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Sykora v. State Department of State Hospitals

California Court of Appeals, Second District, Sixth Division

May 6, 2014

ERIC DENNIS SYKORA, Plaintiff and Appellant,

Superior Court of San Luis Obispo County, No. CV120252A Martin J. Tangeman, Judge.

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[Copyrighted Material Omitted]

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Fisher Law Office and David L. Fisher for Plaintiff and Appellant.

Kamala D. Harris, Attorney General, Kristin G. Hogue, Assistant Attorney General, Richard Rojo and David Adida, Deputy Attorney General, for Defendant and Respondent.



Failure to follow the requirements of the Government Tort Claims Act (Gov. Code, § 900 et seq.) often bars a plaintiff from filing an action against a state agency. But not always. The Act recognizes that in certain cases an inflexible application of its requirements produces an unjust result for which relief is available. The instant case is an example. We hold the timely filing and apparent acceptance of a government claim for which plaintiff inadvertently did not pay the $25 filing fee do not bar his claim.

Plaintiff Eric Dennis Sykora filed a government tort claim with the California Victim Compensation and Government Claims Board ("the Board"). He did not include the required $25 filing fee. The Board affixed its stamp on the claim and assigned it a claim number.

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Sykora later filed a negligence action against defendant State of California Department of Mental Health, now known as State Department of State Hospitals ("the Department"). More than one year after the claim was filed, the Department challenged the claim in a motion for judgment on the pleadings because Sykora did not pay the $25 filing fee.

The trial court agreed and granted the Department's motion and dismissed Sykora's action. We reverse.


Sykora was a patient at Atascadero State Hospital from February 4 to May 4, 2011. He suffered from schizoaffective and poly substance dependence disorders, which were treated with therapy and medications. Upon his release, he claimed he had not been provided psychotropic medication or guidance on how to obtain it.

On May 15, 2011, Sykora's sister reported that Sykora's health was deteriorating. He was confused and hearing voices. The next day, an employee of a mental health conditional release program discovered Sykora "unconscious, [ly]ing on his blood-soaked bed in a pool of his own blood." He had cut off his genitals with a knife because "the 'devil' told him to do it."

On November 8, 2011, Sykora's attorney mailed a "Government Claims Form" to the Board. He alleged Sykora had suffered damages stemming from medical malpractice. After receiving no response from the Board, he filed an action against the Department and other defendants. In his first amended complaint, he alleged causes of action for negligence and negligent infliction of emotional distress.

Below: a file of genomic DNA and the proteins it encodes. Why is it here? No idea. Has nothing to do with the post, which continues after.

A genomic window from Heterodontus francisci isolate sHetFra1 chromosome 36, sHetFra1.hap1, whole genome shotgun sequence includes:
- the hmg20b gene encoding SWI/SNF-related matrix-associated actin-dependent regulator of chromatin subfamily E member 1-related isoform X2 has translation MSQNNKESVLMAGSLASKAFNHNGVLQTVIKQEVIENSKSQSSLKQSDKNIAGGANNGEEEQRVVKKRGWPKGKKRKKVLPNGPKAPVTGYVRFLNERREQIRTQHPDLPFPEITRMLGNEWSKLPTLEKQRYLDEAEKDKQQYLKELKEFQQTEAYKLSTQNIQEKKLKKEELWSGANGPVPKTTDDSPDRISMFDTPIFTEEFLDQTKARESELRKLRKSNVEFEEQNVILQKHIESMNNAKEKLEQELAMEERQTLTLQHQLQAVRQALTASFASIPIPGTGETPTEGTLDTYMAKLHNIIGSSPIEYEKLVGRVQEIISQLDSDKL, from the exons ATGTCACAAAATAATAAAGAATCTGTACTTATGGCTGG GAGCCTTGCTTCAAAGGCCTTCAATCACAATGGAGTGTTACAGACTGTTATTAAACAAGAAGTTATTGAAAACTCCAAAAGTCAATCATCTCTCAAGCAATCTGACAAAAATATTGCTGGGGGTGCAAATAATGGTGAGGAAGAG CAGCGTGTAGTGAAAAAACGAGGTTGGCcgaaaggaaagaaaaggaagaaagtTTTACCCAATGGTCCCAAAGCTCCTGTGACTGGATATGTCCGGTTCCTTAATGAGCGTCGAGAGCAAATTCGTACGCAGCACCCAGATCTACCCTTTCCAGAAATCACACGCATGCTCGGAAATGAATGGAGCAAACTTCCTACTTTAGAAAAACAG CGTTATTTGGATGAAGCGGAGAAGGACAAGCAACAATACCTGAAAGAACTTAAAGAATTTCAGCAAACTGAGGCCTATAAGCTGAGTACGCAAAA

On April 10, 2013, the Department filed a motion for judgment on the pleadings alleging Sykora "did not file a timely and proper claim with [the Board] before instituting this litigation against the State...." In an attached declaration, Eric Rivera, the Board's custodian of records, said that Sykora's claim was received by the Board on November 14, 2011. He said it "was not accompanied by the required $25.00 filing fee, or an affidavit or request for waiver of the filing fee as permitted by the Government Code section 911.2, subdivision (b)(2). Therefore, I am informed and believe that [the claim] was not accepted by [the Board] as a government claim." (Italics added.) Rivera attached a file-stamped copy of the claim to his declaration.

Sykora opposed the motion and claimed, among other things, that the Board did not give him notice that his claim was deficient or would not be considered.

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Sykora's attorney attached a declaration stating that he "inadvertently omitted to include a check for payment" of the $25 filing fee. He declared, "I was unaware of my or my employee's inadvertent omission of the $25 fee until I received the herein Motion for Judgment on the Pleadings by the defendant...." He said, "Had I been advised of said inadvertence, I would have undertaken payment and corrected the apparent failure of my office to include the $25 administrative payment as soon as I might have been advised."

The trial court granted the Department's motion and dismissed with prejudice Sykora's action against the Department. It said the claim "appears timely as the governmental claim was served on November 8, 2011, " and involves damages that are alleged to have occurred on May 15 or 16, 2011. (Italics added.) The claim "was 'received' by the Board on November 14, 2011." (Italics added.) It was also "file" stamped by the Board. The court found the Board was not required to give notice to Sykora's attorney that the claim was deficient because the filing fee was not paid.

The trial court acknowledged this was a "harsh" result but was required by statute: "The declaration of Plaintiff's counsel admits an inadvertent failure to include the filing fee with the claim when it was presented to the Board, in violation of the requirements [of] the Government Code: [¶] A $25.00 filing fee is required with the presentation of a claim and that fee is deposited into the General Fund. (Government Code § 905.2 (c)." (Italics added.)